MG-1 Archaea, regularly described as aerobic autotrophic ammonia oxidizers (Francis et al., 2005; Konneke et al., 2005; Hallam et al., 2006), are commonly found in seawater and marine sediments, forming several phylogenetic clusters with several cultured relatives (e.g. Preston et al., 1996; Konneke et al., 2005). Moreover, based on the analysis of the first sequenced genome of a cultured relative (Cenarchaeum symbiosum), the MG-1 were proposed as a novel archaeal phylum named Thaumarchaeota (Brochier-Armanet et al., 2008). Interestingly, moderate thermophilic ammonia-oxidizing crenarchaeotes were isolated recently from hot springs (de la Torre et al., 2008; Hatzenpichler et al., 2008) and may also play a major role in the nitrogen cycle in these environments (Zhang et al., 2008; Wang et al., 2009). High ammonium concentration and removal rates were previously measured from a Pacific hydrothermal system (Lam et al., 2008) and a thermophilic origin for anaerobic ammonium oxidation has also been suggested (Canfield et al., 2006). Hence, because of their widespread dissemination in hydrothermal systems, as shown in several studies, and the high mixing processes occurring in these dynamic systems (e.g. Takai et al., 2004c), it would appear that MG-I may play a role in ammonium oxidation in hydrothermal systems, as has been suggested previously for marine basalts (Mason et al., 2007, 2009).
Putative hydrogen-oxidizing chemolithoautotrophs
The ultramafic hydrothermal fluids from Rainbow, Ashadze and Lost City were highly enriched in abiogenic methane and hydrogen as a result of serpentinization reactions between ultramafic rocks and seawater (Holm & Charlou, 2001; Charlou et al., 2002; Allen & Seyfried, 2004). Moreover, McCollom (2007) showed that ultramafic-hosted hydrothermal systems could theoretically provide twice as much chemical energy as comparable basaltic-hosted systems. More than half of the archaeal lineages detected from Rainbow, Ashadze and Lost City were related to known cultured species, two-thirds of which were involved in hydrogen- or methane-cycling processes, supporting the theory that these ecosystems could be mainly fuelled by hydrothermal fluids highly enriched in hydrogen and methane.
Methanogenesis was the most common putative hydrogen-oxidizing metabolism detected among ultramafic hydrothermal fluids and chimney samples. Indeed, among all the archaeal lineages in the hydrothermal samples, Methanococcales was the most widespread, as it was detected in a majority of the clone libraries (78%) obtained from hydrothermal fluids or chimney samples. Interestingly, all the sequences related to Methanococcales from Rainbow and Ashadze grouped with sequences previously detected at Rainbow (Nercessian et al., 2005), suggesting that these could be long-term stabilized populations in these chemically slow-evolving environments (Charlou et al., 2002). Methanococcales Archaea are strictly anaerobic autotrophic methanogens, using hydrogen and carbon dioxide or formate as energy sources (Whitman et al., 2001). Strains affiliated to Methanocaldococcus infernus were successfully cultured from hydrothermal chimney samples from Rainbow and Ashadze (C. Jeanthon & S. L'Haridon, pers. commun., respectively). Moreover, the methanogenic potential of Methanococcales at Rainbow and Ashadze was also confirmed by the detection of mcrA genes related to Methanothermococcus thermolithotrophicus (>97% similarity) and M. infernus (>97%). Hyperthermophilic or thermophilic members of the Methanococcales have been commonly cultured and detected using molecular tools from marine hydrothermal vent systems (e.g. Kelley et al., 2002; Nercessian et al., 2003; Schrenk et al., 2003; Takai et al., 2004a; Perner et al., 2007; Page et al., 2008). However, whereas Schrenk and colleagues reported that Methanococcales encompassed a low proportion (<5%) of the hydrothermal prokaryotic communities associated with the walls of a sulfide chimney, Takai and colleagues, on different hydrothermal sites, reported proportions of up to 76.5% (Schrenk et al., 2003; Takai et al., 2004a). These differences could be linked to environmental factors such as the high hydrogen production from these ultramafic systems, which fuel these communities.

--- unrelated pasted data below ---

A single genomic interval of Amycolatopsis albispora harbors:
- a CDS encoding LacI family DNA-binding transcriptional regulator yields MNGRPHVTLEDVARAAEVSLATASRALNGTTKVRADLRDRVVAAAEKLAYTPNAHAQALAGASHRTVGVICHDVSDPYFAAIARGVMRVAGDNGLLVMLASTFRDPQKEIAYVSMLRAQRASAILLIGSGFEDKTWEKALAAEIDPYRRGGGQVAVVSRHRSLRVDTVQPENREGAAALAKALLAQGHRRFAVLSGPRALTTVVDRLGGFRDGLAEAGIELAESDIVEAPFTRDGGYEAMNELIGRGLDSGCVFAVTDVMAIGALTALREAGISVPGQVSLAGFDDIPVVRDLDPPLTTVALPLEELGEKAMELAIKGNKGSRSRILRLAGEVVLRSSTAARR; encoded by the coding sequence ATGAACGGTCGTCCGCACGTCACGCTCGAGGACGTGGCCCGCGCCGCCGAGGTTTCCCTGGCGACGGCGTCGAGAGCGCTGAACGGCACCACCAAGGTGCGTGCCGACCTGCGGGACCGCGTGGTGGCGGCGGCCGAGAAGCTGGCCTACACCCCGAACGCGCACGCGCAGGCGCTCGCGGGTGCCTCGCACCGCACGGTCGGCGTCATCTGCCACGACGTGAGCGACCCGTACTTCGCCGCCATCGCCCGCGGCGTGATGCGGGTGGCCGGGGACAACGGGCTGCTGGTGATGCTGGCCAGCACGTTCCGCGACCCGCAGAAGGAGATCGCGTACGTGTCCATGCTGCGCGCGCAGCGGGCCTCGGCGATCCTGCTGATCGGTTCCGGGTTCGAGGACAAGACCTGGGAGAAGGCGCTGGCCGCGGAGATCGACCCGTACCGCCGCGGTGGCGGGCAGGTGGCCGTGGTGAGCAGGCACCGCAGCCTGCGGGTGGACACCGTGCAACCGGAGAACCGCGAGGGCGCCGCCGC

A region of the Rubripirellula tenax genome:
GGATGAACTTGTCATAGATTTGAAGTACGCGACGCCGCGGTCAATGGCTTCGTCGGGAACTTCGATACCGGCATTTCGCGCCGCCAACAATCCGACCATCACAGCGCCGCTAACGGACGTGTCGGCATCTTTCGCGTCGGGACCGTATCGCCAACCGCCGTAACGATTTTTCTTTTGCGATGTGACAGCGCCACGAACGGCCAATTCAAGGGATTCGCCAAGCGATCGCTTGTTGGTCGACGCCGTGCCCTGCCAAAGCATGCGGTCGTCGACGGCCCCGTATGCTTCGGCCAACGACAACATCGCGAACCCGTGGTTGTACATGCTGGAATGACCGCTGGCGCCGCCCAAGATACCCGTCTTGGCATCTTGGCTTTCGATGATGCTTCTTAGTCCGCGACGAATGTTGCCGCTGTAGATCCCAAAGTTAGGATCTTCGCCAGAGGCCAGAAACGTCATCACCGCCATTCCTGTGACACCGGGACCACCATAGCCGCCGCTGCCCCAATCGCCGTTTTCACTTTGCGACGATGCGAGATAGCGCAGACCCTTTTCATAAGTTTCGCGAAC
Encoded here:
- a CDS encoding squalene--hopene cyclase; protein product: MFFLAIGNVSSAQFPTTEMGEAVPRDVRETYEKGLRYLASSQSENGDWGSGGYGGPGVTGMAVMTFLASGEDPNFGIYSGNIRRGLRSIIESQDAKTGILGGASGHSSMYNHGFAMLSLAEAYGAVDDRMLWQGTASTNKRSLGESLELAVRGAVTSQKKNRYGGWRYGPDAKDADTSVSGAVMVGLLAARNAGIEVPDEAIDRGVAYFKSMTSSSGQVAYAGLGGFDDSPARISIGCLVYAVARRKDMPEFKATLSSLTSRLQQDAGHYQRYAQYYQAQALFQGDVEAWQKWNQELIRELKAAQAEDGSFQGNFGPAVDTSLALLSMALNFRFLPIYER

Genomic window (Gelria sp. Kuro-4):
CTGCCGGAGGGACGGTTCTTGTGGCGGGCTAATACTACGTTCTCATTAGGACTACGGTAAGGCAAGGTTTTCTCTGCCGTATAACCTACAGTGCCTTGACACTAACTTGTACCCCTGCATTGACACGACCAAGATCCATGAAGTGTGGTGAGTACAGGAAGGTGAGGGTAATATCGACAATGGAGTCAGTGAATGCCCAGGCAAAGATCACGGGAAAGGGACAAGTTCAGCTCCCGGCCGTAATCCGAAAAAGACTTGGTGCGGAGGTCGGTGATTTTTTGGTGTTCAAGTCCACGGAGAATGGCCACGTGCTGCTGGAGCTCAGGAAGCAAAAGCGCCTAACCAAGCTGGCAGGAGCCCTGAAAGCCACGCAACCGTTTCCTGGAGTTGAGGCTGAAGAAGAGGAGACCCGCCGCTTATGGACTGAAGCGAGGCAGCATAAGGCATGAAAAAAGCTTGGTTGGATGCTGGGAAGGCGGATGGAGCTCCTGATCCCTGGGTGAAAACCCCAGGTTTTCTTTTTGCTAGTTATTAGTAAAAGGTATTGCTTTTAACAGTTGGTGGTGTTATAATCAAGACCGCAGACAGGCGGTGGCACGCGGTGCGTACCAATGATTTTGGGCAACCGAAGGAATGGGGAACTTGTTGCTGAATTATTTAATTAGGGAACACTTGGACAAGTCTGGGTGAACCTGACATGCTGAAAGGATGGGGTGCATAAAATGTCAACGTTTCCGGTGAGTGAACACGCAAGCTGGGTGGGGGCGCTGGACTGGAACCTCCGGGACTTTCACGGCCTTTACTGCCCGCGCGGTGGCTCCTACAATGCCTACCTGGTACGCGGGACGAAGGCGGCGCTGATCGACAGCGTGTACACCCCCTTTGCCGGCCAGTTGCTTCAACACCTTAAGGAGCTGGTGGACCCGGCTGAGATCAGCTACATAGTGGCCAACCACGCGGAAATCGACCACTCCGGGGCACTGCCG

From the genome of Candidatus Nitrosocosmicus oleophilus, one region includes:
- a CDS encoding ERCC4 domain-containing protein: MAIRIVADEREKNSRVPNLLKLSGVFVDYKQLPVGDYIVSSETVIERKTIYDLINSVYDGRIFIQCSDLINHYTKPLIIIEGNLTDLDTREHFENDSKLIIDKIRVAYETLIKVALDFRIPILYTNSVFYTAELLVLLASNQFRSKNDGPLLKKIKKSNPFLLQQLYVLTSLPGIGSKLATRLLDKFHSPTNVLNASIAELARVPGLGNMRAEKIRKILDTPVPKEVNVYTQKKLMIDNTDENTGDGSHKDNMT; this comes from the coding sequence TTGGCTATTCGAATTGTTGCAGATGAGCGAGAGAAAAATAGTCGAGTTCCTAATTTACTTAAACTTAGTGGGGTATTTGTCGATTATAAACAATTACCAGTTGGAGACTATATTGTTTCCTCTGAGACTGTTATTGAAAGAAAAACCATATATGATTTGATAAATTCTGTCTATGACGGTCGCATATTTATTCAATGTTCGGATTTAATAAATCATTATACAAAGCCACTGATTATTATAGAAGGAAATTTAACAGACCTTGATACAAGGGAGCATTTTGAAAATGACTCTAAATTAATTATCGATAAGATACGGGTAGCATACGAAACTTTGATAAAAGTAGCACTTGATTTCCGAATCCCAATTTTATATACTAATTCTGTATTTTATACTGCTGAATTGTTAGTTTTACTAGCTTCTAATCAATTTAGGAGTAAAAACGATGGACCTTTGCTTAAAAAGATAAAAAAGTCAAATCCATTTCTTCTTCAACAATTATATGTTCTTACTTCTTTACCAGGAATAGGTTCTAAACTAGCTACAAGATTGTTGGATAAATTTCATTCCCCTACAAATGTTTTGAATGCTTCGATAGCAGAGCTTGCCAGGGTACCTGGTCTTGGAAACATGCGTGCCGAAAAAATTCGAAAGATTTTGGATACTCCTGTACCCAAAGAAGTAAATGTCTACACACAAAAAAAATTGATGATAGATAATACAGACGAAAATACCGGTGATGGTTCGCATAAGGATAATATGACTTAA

Putative hyperthermopilic methanogens were also represented by Methanopyrales. Methanopyrales were rarely detected on the MAR by molecular methods (Flores et al., 2011), probably as a consequence of technical biases or of the restricted number of microbial studies of the MAR, although the first isolated member originates from a hydrothermal system north of Iceland (Kurr et al., 1991). Sequences related to Methanopyrales have rarely been detected elsewhere (Nercessian et al., 2003; Takai et al., 2004a; Ehrhardt et al., 2007; Page et al., 2008). However, in this study, 18 sequences related to Methanopyrus kandleri (>96% similarity) were detected from Rainbow and Ashadze fluids. Interestingly, Takai et al. (2008) also reported recently on an isolate related to M. kandleri capable of methanogenesis with H2/CO2 under elevated hydrostatic pressures and at 122 °C. As mcrA gene sequences related to M. kandleri (88% similarity) were also detected at Rainbow and as strains affiliated to Methanopyrales were successfully cultured from Rainbow and Ashadze (C. Jeanthon & S. L'Haridon, pers. commun., respectively), the Methanopyrales detected were probably capable of methanogenesis, supporting the hypothesis that these sites may harbor large methanogenic communities.